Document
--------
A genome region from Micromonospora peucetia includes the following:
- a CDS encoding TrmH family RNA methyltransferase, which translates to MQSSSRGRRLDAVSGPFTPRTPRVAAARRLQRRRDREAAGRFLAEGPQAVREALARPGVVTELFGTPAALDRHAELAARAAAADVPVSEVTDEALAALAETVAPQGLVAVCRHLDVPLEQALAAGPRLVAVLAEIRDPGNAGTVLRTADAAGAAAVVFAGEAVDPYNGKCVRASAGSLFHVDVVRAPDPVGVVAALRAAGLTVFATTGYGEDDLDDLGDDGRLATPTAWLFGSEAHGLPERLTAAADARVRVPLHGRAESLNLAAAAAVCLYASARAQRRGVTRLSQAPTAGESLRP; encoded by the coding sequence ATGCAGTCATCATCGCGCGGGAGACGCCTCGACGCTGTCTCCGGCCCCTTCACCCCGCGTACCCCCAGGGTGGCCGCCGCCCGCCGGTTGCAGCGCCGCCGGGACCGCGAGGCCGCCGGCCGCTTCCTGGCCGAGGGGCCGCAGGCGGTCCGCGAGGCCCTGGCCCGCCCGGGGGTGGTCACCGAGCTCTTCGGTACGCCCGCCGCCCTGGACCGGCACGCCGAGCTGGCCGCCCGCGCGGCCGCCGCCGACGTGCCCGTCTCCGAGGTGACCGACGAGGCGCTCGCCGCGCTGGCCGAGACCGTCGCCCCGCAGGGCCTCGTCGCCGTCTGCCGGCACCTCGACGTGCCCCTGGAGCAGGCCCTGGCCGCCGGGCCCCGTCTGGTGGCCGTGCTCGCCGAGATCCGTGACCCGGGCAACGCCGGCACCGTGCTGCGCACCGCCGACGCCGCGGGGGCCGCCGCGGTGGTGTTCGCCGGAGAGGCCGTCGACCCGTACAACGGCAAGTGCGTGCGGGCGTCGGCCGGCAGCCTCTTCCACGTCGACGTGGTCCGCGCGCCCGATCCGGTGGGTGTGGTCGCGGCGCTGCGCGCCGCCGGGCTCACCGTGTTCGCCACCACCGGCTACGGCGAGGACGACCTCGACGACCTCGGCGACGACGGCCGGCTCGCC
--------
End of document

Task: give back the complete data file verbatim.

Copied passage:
A genome region from Micromonospora peucetia includes the following:
- a CDS encoding TrmH family RNA methyltransferase, which translates to MQSSSRGRRLDAVSGPFTPRTPRVAAARRLQRRRDREAAGRFLAEGPQAVREALARPGVVTELFGTPAALDRHAELAARAAAADVPVSEVTDEALAALAETVAPQGLVAVCRHLDVPLEQALAAGPRLVAVLAEIRDPGNAGTVLRTADAAGAAAVVFAGEAVDPYNGKCVRASAGSLFHVDVVRAPDPVGVVAALRAAGLTVFATTGYGEDDLDDLGDDGRLATPTAWLFGSEAHGLPERLTAAADARVRVPLHGRAESLNLAAAAAVCLYASARAQRRGVTRLSQAPTAGESLRP; encoded by the coding sequence ATGCAGTCATCATCGCGCGGGAGACGCCTCGACGCTGTCTCCGGCCCCTTCACCCCGCGTACCCCCAGGGTGGCCGCCGCCCGCCGGTTGCAGCGCCGCCGGGACCGCGAGGCCGCCGGCCGCTTCCTGGCCGAGGGGCCGCAGGCGGTCCGCGAGGCCCTGGCCCGCCCGGGGGTGGTCACCGAGCTCTTCGGTACGCCCGCCGCCCTGGACCGGCACGCCGAGCTGGCCGCCCGCGCGGCCGCCGCCGACGTGCCCGTCTCCGAGGTGACCGACGAGGCGCTCGCCGCGCTGGCCGAGACCGTCGCCCCGCAGGGCCTCGTCGCCGTCTGCCGGCACCTCGACGTGCCCCTGGAGCAGGCCCTGGCCGCCGGGCCCCGTCTGGTGGCCGTGCTCGCCGAGATCCGTGACCCGGGCAACGCCGGCACCGTGCTGCGCACCGCCGACGCCGCGGGGGCCGCCGCGGTGGTGTTCGCCGGAGAGGCCGTCGACCCGTACAACGGCAAGTGCGTGCGGGCGTCGGCCGGCAGCCTCTTCCACGTCGACGTGGTCCGCGCGCCCGATCCGGTGGGTGTGGTCGCGGCGCTGCGCGCCGCCGGGCTCACCGTGTTCGCCACCACCGGCTACGGCGAGGACGACCTCGACGACCTCGGCGACGACGGCCGGCTCGCC